Editor's note: The rest of the world may think its spring, but here at 49 Writers we've been saying (with a wink) that it's not at all too late to have a (late) winter poetry discussion. Just look outside at the snow! Thanks once again to Sandra Kleven for pioneering and producing this wonderful online event.
Alaska Poets in Late Winter is an event where poets get to sit around a warm fireplace with wine or hot cocoa and an open book or two and chat about poetry. Well, at least that’s what I imagine they’re doing. Really, it’s happening all online at 49 Writers. Maybe a poet is actually curled up on a couch in her pajamas with her laptop, or perhaps a poet is sitting at his computer desk with his favorite fuzzy green slippers on.
For many Alaskans, winter is a time when the literary world unfolds itself and takes flight. It’s a time for dancing and storytelling, readings, workshops, and book tours. Alaska Poets in Winter is just one aspect of the season’s literary events.
Last year, I participated from Puerto Rico. Though I was surrounded by palm trees and a turquoise ocean, I really wanted to be in the midst of icy wind and snow and especially friends. I was delighted when asked to participate as a guest with such writers as Alaska Writer Laureate Peggy Shumaker, UAA faculty Zack Rogow, and Cirque editor Mike Burwell.
This year's online event will feature poets Kelsea Habecker, Gretchen Diemer, Nicole Stellon O'Donnell, and Tom Sexton. Moderator Sandra Kleven, who has organized this event three years running, has once again created a separate informational website for the event, creating a one-stop resource for reading more about these four poets and their work prior to or during the Sunday event. (The actual discussion takes place here at 49 Writers online, in the comments section.)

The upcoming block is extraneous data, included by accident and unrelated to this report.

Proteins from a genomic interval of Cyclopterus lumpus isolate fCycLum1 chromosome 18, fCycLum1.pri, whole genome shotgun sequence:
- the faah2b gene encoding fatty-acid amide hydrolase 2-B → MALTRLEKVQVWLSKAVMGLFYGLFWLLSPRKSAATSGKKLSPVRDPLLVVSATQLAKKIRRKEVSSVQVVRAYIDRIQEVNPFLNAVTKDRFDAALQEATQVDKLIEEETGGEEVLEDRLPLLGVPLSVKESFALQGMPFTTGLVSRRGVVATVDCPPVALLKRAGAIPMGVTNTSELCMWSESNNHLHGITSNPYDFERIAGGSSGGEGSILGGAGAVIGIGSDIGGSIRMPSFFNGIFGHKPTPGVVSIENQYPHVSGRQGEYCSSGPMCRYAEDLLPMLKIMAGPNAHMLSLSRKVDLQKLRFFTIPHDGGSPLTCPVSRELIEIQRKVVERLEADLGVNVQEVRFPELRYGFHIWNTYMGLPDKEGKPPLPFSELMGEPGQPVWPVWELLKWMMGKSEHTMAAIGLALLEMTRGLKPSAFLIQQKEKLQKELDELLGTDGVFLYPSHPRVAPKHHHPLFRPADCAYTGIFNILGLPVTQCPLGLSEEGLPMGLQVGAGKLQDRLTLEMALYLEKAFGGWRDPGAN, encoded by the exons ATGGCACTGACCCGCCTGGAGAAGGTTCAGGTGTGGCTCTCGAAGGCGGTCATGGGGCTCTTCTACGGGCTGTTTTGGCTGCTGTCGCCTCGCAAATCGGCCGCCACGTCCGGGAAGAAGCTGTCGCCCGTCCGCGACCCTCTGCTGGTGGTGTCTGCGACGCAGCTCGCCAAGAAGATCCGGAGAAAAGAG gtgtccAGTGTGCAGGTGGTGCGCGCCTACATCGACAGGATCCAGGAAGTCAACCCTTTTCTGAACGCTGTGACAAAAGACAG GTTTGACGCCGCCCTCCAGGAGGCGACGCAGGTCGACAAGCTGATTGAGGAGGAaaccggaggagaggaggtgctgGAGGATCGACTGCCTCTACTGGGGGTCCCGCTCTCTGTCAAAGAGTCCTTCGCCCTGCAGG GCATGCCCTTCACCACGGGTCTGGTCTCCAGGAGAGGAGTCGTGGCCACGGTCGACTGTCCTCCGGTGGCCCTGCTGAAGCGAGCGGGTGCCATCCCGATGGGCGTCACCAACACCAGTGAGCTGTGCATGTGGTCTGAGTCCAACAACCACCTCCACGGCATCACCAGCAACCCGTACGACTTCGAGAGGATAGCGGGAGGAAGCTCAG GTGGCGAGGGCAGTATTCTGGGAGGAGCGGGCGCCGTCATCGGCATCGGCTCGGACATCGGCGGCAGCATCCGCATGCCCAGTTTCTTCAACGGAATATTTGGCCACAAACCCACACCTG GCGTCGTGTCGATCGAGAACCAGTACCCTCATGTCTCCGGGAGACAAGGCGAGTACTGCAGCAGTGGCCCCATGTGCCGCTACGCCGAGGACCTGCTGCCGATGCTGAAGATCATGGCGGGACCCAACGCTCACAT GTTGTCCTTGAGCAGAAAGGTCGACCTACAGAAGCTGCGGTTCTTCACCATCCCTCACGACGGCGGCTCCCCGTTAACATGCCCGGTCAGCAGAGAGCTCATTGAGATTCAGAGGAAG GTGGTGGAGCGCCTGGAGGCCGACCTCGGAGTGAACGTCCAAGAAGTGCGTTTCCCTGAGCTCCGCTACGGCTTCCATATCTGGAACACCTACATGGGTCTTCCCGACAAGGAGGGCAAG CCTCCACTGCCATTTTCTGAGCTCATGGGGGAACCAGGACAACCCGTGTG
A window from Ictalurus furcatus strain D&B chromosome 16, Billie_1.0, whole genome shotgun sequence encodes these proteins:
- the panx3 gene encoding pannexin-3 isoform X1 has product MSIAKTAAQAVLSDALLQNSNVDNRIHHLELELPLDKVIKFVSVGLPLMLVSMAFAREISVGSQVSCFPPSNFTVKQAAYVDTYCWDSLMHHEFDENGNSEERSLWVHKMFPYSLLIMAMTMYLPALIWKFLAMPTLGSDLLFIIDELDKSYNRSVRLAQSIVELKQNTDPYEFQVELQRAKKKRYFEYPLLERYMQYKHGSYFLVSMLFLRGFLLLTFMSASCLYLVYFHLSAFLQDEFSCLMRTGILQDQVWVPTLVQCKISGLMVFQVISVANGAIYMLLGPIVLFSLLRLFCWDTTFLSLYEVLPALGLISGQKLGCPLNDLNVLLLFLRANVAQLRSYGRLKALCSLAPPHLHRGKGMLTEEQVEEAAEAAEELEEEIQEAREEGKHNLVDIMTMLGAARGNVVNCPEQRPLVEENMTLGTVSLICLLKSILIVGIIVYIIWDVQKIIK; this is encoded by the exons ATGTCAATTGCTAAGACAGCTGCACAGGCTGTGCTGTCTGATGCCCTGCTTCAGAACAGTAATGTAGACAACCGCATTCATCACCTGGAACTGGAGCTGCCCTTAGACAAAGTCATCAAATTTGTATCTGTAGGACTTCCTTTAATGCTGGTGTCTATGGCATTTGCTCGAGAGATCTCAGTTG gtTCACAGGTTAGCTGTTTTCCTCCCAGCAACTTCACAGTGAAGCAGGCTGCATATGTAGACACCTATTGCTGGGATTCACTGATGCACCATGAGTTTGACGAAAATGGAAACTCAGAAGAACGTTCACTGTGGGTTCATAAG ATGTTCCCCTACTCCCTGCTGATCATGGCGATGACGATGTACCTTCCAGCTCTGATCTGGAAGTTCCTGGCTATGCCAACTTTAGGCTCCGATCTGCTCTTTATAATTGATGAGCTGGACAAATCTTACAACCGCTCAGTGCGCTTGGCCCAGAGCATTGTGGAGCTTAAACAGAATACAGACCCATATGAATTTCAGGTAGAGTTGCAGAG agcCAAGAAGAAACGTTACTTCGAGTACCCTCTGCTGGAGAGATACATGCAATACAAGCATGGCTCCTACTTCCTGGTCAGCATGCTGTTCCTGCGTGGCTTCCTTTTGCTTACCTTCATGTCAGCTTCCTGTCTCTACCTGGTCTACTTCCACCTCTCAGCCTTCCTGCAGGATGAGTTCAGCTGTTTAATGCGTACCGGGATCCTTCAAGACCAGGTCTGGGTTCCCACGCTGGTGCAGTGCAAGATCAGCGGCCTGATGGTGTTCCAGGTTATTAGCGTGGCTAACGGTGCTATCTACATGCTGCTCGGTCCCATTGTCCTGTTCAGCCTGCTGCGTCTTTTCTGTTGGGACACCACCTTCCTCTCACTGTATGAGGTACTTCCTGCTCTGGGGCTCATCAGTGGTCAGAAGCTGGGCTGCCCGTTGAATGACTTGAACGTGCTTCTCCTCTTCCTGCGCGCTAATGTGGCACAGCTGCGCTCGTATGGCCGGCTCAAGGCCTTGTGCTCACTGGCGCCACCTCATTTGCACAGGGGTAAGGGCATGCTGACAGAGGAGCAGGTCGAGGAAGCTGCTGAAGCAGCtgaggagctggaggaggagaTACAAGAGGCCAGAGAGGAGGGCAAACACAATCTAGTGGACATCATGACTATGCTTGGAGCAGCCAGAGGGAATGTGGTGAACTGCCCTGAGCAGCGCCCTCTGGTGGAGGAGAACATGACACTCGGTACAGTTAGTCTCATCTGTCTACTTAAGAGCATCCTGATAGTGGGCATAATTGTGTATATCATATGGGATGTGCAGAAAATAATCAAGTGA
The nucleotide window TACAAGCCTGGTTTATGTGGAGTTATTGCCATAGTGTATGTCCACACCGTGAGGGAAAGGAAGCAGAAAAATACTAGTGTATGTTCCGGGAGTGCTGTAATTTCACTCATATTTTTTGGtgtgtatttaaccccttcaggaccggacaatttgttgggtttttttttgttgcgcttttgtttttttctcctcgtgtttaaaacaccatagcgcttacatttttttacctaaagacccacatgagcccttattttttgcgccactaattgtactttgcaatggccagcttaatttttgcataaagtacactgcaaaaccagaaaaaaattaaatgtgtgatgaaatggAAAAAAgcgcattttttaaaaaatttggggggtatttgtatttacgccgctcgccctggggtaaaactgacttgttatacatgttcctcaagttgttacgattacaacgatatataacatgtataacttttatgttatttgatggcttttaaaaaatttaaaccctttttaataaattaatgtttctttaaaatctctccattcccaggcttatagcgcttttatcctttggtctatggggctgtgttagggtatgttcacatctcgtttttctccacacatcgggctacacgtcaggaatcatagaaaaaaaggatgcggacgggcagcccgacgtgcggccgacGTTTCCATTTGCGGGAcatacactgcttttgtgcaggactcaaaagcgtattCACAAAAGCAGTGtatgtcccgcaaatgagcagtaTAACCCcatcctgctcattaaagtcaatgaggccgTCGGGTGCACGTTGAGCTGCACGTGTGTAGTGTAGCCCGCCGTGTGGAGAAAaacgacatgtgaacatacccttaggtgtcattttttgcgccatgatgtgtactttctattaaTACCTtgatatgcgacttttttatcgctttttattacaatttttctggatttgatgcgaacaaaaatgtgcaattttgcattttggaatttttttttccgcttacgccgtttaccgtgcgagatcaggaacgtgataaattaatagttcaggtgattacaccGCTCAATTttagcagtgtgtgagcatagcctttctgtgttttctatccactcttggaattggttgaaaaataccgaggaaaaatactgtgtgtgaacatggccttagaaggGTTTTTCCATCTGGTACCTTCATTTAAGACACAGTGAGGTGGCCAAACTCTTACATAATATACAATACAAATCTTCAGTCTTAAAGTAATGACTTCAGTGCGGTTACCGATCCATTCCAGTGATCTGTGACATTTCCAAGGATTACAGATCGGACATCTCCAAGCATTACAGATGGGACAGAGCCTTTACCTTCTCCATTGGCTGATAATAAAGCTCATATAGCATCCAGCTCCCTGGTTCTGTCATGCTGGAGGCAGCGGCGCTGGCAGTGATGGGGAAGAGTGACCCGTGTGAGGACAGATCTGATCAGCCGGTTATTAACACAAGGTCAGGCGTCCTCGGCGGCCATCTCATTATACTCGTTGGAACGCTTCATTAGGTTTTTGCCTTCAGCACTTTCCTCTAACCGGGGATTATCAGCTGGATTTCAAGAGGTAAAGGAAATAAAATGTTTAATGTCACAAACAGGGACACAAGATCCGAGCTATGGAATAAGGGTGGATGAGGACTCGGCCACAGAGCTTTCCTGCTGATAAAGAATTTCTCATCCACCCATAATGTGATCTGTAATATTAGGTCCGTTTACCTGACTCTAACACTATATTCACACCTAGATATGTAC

Last year, Sandra Kleven, who is also an accomplished poet, kept the discussion going with insightful questions directed toward her guests. Peggy Shumaker gave writers helpful suggestions such as attending AWP and where to find resources for submitting our work. Zack Rogow discussed the challenges of translating poetry and the writing process. Mike Burwell talked about how he developed Cirque into a fine literary journal.
Setting aside a specific time and place to discuss poetry is a delightful idea, especially since we’ve likely been snowdeep in our writing, which is often lonely work. Join us on Sunday March 25th at 49 Writers between 1:00 and 5:00 p.m. (come for the whole event or drop in any time you'd like). I’ll be there, too, this time from Kodiak, Alaska, sipping my chocolate hazelnut coffee with my reindeer moccasins on.
P.S. to Poetry Lovers who use FB -- can you share this to your Facebook page on or before Sunday?